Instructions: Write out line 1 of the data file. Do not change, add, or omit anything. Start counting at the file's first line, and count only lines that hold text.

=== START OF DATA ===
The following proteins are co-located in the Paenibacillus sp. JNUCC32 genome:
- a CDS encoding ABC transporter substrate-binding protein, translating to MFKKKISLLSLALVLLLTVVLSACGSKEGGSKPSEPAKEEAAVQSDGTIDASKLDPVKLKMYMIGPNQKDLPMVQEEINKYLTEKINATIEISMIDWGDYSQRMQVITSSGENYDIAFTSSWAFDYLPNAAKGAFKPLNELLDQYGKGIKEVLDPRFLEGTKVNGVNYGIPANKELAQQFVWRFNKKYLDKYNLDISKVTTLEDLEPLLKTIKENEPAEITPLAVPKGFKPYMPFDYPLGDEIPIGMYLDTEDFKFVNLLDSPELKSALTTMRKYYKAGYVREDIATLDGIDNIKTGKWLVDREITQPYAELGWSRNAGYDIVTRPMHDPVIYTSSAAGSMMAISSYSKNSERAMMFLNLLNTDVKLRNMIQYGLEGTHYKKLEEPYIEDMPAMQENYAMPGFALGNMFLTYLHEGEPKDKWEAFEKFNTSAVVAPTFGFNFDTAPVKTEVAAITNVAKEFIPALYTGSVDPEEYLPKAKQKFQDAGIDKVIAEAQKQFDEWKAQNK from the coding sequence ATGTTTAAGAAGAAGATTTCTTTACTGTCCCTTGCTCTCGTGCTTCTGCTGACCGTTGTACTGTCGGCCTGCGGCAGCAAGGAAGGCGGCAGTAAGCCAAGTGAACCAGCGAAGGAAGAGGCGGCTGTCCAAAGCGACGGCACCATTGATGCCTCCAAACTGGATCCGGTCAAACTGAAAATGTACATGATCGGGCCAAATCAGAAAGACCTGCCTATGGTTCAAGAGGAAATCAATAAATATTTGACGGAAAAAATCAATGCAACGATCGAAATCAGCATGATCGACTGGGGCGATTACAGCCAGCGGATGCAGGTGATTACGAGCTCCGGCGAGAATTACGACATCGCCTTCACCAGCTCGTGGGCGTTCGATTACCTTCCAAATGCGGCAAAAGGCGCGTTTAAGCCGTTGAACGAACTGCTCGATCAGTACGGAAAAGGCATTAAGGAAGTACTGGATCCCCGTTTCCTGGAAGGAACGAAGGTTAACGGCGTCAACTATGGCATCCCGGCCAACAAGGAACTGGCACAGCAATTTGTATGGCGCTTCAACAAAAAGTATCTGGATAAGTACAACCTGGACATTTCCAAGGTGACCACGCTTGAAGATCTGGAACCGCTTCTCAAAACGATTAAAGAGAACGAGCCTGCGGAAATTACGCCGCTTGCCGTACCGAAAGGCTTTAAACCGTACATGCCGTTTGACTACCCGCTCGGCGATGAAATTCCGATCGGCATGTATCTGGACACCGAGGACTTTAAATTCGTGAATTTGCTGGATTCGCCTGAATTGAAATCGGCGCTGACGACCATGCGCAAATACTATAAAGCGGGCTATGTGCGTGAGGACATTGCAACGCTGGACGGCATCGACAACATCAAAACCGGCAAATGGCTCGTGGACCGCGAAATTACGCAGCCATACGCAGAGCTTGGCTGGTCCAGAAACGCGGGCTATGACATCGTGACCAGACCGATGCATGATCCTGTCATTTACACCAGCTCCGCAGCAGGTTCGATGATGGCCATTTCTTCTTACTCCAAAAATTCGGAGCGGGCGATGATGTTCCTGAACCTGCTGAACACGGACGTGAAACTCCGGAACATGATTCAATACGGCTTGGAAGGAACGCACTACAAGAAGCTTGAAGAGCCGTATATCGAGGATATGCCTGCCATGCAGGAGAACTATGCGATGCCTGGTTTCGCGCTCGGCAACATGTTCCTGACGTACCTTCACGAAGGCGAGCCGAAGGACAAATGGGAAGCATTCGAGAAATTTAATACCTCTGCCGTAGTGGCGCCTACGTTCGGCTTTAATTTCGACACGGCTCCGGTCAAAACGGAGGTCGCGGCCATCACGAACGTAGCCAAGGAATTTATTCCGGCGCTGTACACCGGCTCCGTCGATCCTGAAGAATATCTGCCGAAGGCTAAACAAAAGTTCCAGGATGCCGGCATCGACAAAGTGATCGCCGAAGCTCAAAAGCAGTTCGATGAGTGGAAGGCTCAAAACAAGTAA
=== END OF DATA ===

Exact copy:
The following proteins are co-located in the Paenibacillus sp. JNUCC32 genome: